The Obama era has seen a resurgence of conservative constitutional fetishism — the belief that the Constitution not only requires the Republican domestic agenda, but is figuratively or even literally divine. Fox News columnist and television personality Dr. Keith Ablow has taken this premise and applied it toward American foreign policy. The result is a remarkable column calling for what he calls “American Jihad.”
Ablow’s argument, at least conceptually, is extremely simple. The United States, like Al Qaeda, has a sacred document: “Our Constitution is a sacred document that better defines and preserves the liberty and autonomy of human beings than the charter of any other nation on earth.”
Therefore, every person on Earth should enjoy its blessings: “An American jihad would embrace the correct belief that if every nation on earth were governed by freely elected leaders and by our Constitution, the world would be a far better place.”
Note that Ablow is not merely endorsing a civilizational war between the West and radical Islam, as extreme hawks are wont to do. He is endorsing a campaign of conquest aimed at literally every other country on Earth. Ablow is not satisfied with bringing democracy to those who don’t enjoy it. He proposes to bring the American Constitution to every country, even democratic ones. Because there may be other democratic forms of government, but Ablow thinks they all pale before ours:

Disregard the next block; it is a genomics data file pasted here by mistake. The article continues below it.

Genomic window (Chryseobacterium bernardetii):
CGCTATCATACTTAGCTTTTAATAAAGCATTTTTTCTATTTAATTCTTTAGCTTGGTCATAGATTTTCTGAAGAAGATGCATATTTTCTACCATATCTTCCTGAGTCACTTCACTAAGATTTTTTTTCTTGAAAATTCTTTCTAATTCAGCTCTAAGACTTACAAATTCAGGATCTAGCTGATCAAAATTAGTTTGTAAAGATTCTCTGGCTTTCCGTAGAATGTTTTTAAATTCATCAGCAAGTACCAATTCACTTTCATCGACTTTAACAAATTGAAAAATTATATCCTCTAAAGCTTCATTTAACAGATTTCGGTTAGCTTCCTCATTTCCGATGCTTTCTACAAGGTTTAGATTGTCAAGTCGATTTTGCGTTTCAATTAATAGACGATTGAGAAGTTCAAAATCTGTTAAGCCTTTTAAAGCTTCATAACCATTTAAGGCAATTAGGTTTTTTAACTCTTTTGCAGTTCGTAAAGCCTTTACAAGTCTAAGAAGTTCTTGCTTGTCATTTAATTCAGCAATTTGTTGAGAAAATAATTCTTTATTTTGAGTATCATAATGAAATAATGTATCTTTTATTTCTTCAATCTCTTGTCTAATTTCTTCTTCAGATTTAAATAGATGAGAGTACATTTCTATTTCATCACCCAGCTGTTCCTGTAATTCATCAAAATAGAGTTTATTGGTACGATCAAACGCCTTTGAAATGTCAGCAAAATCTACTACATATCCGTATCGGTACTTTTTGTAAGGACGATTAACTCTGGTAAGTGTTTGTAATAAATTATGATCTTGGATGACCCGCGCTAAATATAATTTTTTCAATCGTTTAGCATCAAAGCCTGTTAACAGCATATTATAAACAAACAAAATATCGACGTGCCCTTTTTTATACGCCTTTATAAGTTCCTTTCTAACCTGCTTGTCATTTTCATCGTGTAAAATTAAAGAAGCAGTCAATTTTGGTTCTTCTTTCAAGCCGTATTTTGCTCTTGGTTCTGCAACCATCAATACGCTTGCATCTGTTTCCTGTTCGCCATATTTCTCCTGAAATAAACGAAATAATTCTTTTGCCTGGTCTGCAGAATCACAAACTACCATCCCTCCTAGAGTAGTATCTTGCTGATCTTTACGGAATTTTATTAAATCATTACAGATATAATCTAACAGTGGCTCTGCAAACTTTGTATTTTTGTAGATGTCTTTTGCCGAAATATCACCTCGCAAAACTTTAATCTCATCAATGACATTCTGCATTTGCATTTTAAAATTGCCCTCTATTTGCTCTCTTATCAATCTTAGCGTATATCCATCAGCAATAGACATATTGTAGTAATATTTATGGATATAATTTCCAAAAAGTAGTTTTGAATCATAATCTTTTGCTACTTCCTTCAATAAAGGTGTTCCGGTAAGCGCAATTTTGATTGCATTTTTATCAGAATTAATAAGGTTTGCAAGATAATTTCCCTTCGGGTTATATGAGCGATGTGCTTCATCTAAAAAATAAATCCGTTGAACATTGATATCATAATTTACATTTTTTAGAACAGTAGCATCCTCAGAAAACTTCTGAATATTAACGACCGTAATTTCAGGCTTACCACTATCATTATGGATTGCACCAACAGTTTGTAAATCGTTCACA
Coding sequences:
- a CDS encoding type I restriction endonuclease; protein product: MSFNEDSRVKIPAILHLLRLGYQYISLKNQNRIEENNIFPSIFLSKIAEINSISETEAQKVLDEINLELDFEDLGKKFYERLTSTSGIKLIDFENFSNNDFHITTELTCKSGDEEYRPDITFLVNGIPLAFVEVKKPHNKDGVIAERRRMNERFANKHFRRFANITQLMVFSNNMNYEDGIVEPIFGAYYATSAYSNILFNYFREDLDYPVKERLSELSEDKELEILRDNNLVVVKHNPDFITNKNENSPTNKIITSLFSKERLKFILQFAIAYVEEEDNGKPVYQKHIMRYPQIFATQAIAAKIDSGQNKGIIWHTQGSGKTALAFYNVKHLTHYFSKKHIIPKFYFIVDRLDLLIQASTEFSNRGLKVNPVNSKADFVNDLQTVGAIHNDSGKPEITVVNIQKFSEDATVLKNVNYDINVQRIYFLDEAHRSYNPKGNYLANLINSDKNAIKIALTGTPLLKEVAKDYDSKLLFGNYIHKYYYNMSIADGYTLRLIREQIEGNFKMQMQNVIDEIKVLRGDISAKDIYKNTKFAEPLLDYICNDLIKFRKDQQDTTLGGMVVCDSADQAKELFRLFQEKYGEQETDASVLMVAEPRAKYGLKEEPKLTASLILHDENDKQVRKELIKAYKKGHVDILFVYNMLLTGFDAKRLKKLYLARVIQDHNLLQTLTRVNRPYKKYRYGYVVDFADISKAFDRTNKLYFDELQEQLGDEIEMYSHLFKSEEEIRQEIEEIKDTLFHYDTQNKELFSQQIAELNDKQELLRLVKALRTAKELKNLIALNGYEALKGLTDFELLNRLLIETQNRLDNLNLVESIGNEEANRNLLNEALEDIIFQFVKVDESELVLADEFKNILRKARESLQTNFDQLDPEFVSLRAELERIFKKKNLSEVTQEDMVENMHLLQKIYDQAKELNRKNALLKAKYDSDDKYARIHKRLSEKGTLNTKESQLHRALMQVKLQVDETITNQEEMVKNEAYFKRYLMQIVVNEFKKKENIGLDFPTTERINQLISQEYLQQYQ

We would urge our leaders, after their service in the U.S. Senate and Congress, to seek dual citizenship in other nations, like France and Italy and Sweden and Argentina and Brazil and Germany, and work to influence those nations to adopt laws very much like our own. We might even fund our leaders’ campaigns for office in these other nations.
The trouble here is that the citizens of some of these democracies have constitutions and parliamentary systems of their own that they regard with some fondness. Are they going to like the idea of Americans moving there, seeking citizenship, and working to change their Constitutions to make them like ours? Would the people of (to take one of his examples) France really vote for an American candidate who was funded by the American government for the purpose of imposing the American Constitution upon France?
I have my doubts. Ablow may not have total confidence in this plan, either, which would explain his proposal to “double the budgets of the CIA and our Special Forces” and “seek to fund an international mercenary force for good.” That kind of sounds a little bit like terrorism. But it’s okay because, Ablow writes, “we have a God-given right to intervene — because we have been to the mountaintop of freedom, and we have seen the Promised Land spanning the globe.” It’s not terrorism if God is telling you to do it.